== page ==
The role of GP’s compensation schemes in diabetes care: evidence from panel data
AbstractThe design of incentive schemes that improve quality of care is a central issue for the healthcare sector. Nowadays we observe many pay-for-performance programs, where payment is contingent on meeting indicators of provider effort, but also other alternative strategies have been introduced, for example programs rewarding physicians for participation in diseases management plans. Although it has been recognised that incentive-based remuneration schemes can have an impact on GP behaviour, there is still weak empirical evidence on the extent to which such programs influence health outcomes. We investigate the impact of financial incentives in Regional and Local Health Authority contracts for primary care in the Italian Region Emilia Romagna for the years 2003-05. We focus on avoidable hospitalisations (Ambulatory Care Sensitive Conditions) for patients affected by type 2 diabetes mellitus, for which the assumption of responsibility and the adoption of clinical guidelines are specifically rewarded. We estimate a panel count data model using a Negative Binomial distribution to test the hypothesis that, other things equal, patients under the responsibility of GPs receiving a higher share of their income through these programs are less likely to experience avoidable hospitalisations. Our findings support the hypothesis that financial transfers may contribute to improve quality of care, even when they are not based on the ex-post verification of performances.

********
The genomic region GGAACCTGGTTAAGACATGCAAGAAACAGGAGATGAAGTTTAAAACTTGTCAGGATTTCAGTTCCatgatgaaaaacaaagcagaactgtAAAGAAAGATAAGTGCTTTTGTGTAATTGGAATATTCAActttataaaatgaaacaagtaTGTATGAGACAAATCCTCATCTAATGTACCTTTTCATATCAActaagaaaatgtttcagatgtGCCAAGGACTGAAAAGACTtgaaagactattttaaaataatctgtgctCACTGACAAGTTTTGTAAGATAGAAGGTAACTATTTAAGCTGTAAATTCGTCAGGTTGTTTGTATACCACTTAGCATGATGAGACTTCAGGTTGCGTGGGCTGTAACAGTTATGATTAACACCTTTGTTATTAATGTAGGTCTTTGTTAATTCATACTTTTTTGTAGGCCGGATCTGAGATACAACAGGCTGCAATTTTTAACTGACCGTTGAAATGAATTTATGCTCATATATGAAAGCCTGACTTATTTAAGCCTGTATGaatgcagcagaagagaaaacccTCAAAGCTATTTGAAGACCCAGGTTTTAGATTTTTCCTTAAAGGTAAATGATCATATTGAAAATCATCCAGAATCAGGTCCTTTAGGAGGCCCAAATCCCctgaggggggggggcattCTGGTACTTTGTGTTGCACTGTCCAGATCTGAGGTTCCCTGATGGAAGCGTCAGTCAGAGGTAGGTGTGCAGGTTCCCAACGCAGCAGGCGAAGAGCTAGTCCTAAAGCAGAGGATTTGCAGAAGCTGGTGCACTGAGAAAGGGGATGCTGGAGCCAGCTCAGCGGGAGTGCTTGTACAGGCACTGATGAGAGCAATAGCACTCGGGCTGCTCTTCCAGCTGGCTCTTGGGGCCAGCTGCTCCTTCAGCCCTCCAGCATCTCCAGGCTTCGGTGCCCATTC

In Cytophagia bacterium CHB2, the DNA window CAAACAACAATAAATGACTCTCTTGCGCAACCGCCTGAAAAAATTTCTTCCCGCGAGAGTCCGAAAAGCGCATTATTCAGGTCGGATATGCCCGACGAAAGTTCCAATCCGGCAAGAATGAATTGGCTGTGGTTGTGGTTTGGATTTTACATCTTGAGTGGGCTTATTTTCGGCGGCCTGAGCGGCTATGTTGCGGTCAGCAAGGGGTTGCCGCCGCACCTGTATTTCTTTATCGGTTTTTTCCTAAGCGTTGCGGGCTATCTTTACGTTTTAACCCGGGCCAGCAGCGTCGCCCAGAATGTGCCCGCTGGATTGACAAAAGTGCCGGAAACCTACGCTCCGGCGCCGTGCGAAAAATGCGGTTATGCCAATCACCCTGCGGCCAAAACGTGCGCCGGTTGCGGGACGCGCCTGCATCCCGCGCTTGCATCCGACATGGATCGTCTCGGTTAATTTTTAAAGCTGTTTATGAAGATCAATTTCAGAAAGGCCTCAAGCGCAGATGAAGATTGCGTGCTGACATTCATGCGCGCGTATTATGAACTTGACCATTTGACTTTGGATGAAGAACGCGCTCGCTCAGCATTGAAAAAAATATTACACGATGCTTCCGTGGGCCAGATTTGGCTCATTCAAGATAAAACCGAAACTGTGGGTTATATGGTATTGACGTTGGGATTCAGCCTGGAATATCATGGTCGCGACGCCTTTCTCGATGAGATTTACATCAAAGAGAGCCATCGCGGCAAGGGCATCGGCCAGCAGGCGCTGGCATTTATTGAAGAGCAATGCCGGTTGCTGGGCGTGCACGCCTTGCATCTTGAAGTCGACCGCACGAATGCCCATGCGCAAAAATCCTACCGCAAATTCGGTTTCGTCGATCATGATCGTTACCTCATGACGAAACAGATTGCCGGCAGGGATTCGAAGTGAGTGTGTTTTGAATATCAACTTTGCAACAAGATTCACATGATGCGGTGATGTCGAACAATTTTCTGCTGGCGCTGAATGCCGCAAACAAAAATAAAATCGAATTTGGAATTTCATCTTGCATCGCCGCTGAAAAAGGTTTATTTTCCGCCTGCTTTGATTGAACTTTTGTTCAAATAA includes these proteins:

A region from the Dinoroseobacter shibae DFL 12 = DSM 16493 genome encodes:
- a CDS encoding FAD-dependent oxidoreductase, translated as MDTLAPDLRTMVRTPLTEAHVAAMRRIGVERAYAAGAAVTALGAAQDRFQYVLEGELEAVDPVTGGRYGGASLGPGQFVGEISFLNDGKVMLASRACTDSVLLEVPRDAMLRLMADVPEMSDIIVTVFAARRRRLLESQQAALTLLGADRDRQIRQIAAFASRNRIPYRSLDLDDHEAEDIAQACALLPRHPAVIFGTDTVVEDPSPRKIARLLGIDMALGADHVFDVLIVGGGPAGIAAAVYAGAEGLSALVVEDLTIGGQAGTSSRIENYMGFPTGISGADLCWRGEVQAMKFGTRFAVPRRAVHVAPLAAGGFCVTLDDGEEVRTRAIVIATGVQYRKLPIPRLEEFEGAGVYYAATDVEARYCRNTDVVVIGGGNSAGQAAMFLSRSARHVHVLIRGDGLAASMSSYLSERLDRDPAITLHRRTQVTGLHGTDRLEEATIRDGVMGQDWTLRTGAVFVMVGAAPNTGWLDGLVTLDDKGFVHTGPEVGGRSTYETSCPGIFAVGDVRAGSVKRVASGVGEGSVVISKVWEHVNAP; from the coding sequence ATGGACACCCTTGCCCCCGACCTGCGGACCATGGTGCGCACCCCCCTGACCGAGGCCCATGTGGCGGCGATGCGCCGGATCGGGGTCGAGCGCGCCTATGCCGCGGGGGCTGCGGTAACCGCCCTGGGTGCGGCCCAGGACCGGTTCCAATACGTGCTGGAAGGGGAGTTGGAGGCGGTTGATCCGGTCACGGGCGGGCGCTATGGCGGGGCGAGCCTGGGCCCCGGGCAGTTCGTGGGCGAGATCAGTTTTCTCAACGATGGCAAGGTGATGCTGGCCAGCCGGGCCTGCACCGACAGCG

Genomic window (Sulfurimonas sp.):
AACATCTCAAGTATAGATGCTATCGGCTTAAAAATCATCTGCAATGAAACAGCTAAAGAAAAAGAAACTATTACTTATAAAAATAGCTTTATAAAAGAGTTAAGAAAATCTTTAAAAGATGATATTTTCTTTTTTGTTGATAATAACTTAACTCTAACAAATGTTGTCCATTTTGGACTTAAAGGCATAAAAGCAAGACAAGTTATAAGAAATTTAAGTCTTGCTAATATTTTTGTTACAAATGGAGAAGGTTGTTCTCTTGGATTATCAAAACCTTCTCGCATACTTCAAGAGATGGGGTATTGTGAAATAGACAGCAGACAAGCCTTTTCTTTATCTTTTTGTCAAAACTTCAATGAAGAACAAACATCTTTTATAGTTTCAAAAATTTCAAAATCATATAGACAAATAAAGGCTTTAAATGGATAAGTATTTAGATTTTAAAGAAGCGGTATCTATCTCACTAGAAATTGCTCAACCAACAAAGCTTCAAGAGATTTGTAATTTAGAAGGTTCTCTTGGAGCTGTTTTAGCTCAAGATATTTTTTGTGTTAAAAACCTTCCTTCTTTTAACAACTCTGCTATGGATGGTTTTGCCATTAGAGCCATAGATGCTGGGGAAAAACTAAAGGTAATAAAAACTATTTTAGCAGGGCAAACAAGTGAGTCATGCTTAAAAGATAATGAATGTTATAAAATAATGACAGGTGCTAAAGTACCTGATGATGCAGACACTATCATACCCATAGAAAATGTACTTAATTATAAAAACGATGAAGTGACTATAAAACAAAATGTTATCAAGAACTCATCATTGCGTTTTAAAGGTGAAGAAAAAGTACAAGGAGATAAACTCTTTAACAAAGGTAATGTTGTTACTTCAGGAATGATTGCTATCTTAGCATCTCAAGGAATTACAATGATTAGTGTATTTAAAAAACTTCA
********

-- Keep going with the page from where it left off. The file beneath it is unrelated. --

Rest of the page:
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- I11 - Health, Education, and Welfare - - Health - - - Analysis of Health Care Markets
- I18 - Health, Education, and Welfare - - Health - - - Government Policy; Regulation; Public Health
- C31 - Mathematical and Quantitative Methods - - Multiple or Simultaneous Equation Models; Multiple Variables - - - Cross-Sectional Models; Spatial Models; Treatment Effect Models; Quantile Regressions; Social Interaction Models
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